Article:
VENTUREMANIA: WHEN CONSULTANTS PRETEND TO BE INVESTORS
I help founders in their quests to attract investments and scale their companies.
I’m a chartered surveyor and retail is my bread and butter but my strengths shine at the very beginning of projects and business ventures: from proptech to brands, biological sciences and futuristic scenarios, that’s when my eyes light up! I love to see SMEs and start-ups leap forward thanks to my support.
DRESS LIKE THEM, ACT LIKE THEM
Question: If you come across a company using words such as “venture” or “capital” in their name, what do you assume their primary activity is? – One would usually assume they are investors, right?
Most of the time this is the case, but we come across an increasing number of consultants and advisors who have incorporated such words into their name. Occasionally, some of our clients come across these companies too and we have to explain that these are consultants (like ourselves) that will eventually request a fee or compensation.
While everyone deserves payment for their services, not being transparent with their role in the investment process and fee structure only serves to muddy the waters, damage the market, and potentially lead to fraud.
THE STARTUP FEVER
We personally know some of these players, and not all of them have bad intentions. In fact, most of them are true startup enthusiasts who want to contribute to the field in any way possible. Lacking significant capital or investment experience, they cannot directly invest and they instead focus on providing services to aspiring entrepreneurs and innovators. That’s commendable, but wanting to be an investor doesn’t make you one, and the fake-it-till-you-make-it recipe is called fraud.
This becomes even more of a problem as investment scams are becoming more prevalent in this sector. We have witnessed some of these schemes firsthand and have shared our experiences in our blog section HORROR STORIES.
Initially, we encountered a crude attempt at impersonating an investor. In our article “The Abu Dhabi Investment Scam” we likened this scheme to the notorious Nigerian Prince scam. The perpetrators were so unrefined that even the most basic questions were met with nonsensical answers that only the most unprepared victims would believe. Unfortunately, more sophisticated fraudsters have emerged, setting up institutional websites and LinkedIn profiles with multiple fake accounts claiming to work for fictitious entities located in some of the wealthiest markets. They have become adept at deceiving people.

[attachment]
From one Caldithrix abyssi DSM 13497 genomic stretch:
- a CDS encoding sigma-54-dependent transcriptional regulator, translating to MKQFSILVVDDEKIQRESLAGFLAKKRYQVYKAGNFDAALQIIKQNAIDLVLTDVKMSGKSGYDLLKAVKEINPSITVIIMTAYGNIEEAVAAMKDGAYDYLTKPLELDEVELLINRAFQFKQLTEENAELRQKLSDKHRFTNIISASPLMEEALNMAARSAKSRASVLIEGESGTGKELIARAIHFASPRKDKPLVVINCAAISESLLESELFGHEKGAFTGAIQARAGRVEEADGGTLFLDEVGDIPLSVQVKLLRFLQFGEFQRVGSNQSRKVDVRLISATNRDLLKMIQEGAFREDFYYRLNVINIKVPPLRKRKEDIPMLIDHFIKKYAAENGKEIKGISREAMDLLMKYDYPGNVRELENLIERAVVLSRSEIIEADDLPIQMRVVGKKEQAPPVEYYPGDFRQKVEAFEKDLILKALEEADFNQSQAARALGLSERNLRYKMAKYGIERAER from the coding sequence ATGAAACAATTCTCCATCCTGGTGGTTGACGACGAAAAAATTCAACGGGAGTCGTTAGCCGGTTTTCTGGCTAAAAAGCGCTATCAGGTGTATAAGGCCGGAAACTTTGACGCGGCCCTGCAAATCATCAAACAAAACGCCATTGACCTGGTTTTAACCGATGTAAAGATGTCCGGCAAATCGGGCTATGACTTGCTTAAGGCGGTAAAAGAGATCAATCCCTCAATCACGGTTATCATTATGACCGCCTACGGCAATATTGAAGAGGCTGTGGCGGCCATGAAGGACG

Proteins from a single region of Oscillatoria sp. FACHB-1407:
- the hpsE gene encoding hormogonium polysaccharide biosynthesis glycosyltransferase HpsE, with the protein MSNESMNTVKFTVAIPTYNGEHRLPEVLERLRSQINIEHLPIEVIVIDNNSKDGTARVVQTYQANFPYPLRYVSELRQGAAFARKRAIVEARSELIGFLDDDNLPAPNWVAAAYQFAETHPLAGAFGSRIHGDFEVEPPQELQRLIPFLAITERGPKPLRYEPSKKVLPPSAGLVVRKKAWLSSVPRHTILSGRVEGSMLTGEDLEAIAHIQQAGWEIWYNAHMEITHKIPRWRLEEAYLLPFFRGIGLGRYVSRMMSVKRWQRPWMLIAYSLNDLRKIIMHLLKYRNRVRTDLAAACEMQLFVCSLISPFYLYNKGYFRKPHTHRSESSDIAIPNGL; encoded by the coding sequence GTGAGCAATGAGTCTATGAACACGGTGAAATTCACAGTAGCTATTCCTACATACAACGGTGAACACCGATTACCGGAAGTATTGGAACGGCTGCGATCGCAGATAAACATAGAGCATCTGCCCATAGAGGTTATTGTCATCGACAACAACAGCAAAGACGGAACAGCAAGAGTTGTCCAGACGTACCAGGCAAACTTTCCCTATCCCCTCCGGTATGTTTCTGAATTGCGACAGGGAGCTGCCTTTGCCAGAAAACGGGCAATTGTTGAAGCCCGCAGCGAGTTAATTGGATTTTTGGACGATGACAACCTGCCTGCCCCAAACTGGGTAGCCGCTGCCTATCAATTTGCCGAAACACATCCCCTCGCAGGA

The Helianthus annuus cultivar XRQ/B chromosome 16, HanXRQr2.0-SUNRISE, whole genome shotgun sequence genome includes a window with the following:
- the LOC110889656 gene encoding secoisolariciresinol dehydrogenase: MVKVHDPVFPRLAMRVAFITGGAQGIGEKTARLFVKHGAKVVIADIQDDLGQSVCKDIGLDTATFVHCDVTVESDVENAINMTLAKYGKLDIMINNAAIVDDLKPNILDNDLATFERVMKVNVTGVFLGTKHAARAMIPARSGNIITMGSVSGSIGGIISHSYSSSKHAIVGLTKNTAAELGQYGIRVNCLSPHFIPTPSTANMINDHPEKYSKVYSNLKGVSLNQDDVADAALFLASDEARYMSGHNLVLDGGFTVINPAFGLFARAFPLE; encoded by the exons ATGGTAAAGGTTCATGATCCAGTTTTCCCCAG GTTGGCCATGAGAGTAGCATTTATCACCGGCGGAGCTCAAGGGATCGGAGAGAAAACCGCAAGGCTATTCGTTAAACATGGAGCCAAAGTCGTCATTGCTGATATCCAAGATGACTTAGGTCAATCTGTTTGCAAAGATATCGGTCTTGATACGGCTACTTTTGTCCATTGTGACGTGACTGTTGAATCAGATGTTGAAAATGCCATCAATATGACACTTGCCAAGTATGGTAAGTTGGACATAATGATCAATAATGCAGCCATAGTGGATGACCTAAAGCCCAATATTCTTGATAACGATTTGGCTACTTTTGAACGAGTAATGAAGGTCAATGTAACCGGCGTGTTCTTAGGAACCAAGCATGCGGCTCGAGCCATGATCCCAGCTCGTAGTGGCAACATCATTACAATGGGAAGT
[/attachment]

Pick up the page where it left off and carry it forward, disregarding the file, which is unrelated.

Picture by Midjourney
RULE NUMBER 1
Nevertheless, it is relatively easy to avoid these scams: do not wire any upfront payment for an investment that you have not yet received. Does this imply that you should not engage consultants and advisors? Sure you can (and sometimes should), but you should have a clear understanding of what you will receive in return.
If you are paying for specific services (e.g. sell-side due diligence, deck preparation, data room set up, etc.) this falls into a normal transaction, with a service provider and a client that agree on specific services. Additionally, a success fee is normally in place, to align the interests of both sides and to make the retained services less expensive in the short term.
We advise not to pay for undefined services, such as access to a network of investors or other vague proposals: promising substantial sums with a small initial cost is a simple way to make a quick buck; most of the time you will not see any result, and you will have nothing to show for the money you have spent.
THE BOTTOM LINE
Why is it reprehensible to use words such as “Ventures” or “Capital” when one is not an investor? Because the company/person implicitly promises something that they cannot guarantee. They are not a venture capitalist or an investor, and they won’t be the one deciding to invest. They might be knowledgeable and have a great network, but promising investments and (eventually) asking for an upfront payment is borderline fraudulent. By doing so, they are not aiding the ecosystem in combating the fraud plague; they are, in fact, making it worse.
Avoid working with companies that use such snake-oil sales tactics, which only degrade their reputation and our profession as consultants. While they undoubtedly have a lot to contribute to this sector, they should just stop pretending to be an investor and embrace the rich and rewarding role of a consultant/advisor convincing clients of their experience and knowledge in other ways.
"DO YOU HAVE INVESTORS FOR OUR COMPANY?"
We get asked this question over and over again… We are very direct and our answer is a strong “we don’t have anything: we don’t own investors”. And we then explain that, in most cases, the industry doesn’t work like this.
For us it’s important to make it clear from day one: Fundraising is driven by the founders themselves, they will have to do most of the legwork.
Consultants, advisors (and previous investors/shareholders) might have a good network, and help with some introductions, but the vast majority of the fundraising effort is on the shoulders of the founders themselves. They must knock on numerous doors, and merely paying a retainer in the hope that someone else will do the heavy lifting is not going to work. You’ll just be flushing money down the toilet.
We at Matters2 know that and our services are built around this idea. We help entrepreneurs with everything around the fundraise, freeing up their time to focus on the most challenging part: finding and networking with the right investors.